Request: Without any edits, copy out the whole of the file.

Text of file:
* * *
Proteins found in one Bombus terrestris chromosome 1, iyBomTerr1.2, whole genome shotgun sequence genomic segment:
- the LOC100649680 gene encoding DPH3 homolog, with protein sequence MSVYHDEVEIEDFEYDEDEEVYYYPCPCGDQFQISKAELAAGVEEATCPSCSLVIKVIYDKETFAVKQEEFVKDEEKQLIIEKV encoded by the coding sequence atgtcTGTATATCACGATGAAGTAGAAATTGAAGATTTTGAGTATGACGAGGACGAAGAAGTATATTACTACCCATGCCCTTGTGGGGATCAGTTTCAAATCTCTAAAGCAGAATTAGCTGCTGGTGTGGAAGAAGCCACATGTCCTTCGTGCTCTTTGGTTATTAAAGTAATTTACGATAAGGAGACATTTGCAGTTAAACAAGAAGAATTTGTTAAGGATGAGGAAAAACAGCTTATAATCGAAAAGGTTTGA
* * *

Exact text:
Proteins found in one Bombus terrestris chromosome 1, iyBomTerr1.2, whole genome shotgun sequence genomic segment:
- the LOC100649680 gene encoding DPH3 homolog, with protein sequence MSVYHDEVEIEDFEYDEDEEVYYYPCPCGDQFQISKAELAAGVEEATCPSCSLVIKVIYDKETFAVKQEEFVKDEEKQLIIEKV encoded by the coding sequence atgtcTGTATATCACGATGAAGTAGAAATTGAAGATTTTGAGTATGACGAGGACGAAGAAGTATATTACTACCCATGCCCTTGTGGGGATCAGTTTCAAATCTCTAAAGCAGAATTAGCTGCTGGTGTGGAAGAAGCCACATGTCCTTCGTGCTCTTTGGTTATTAAAGTAATTTACGATAAGGAGACATTTGCAGTTAAACAAGAAGAATTTGTTAAGGATGAGGAAAAACAGCTTATAATCGAAAAGGTTTGA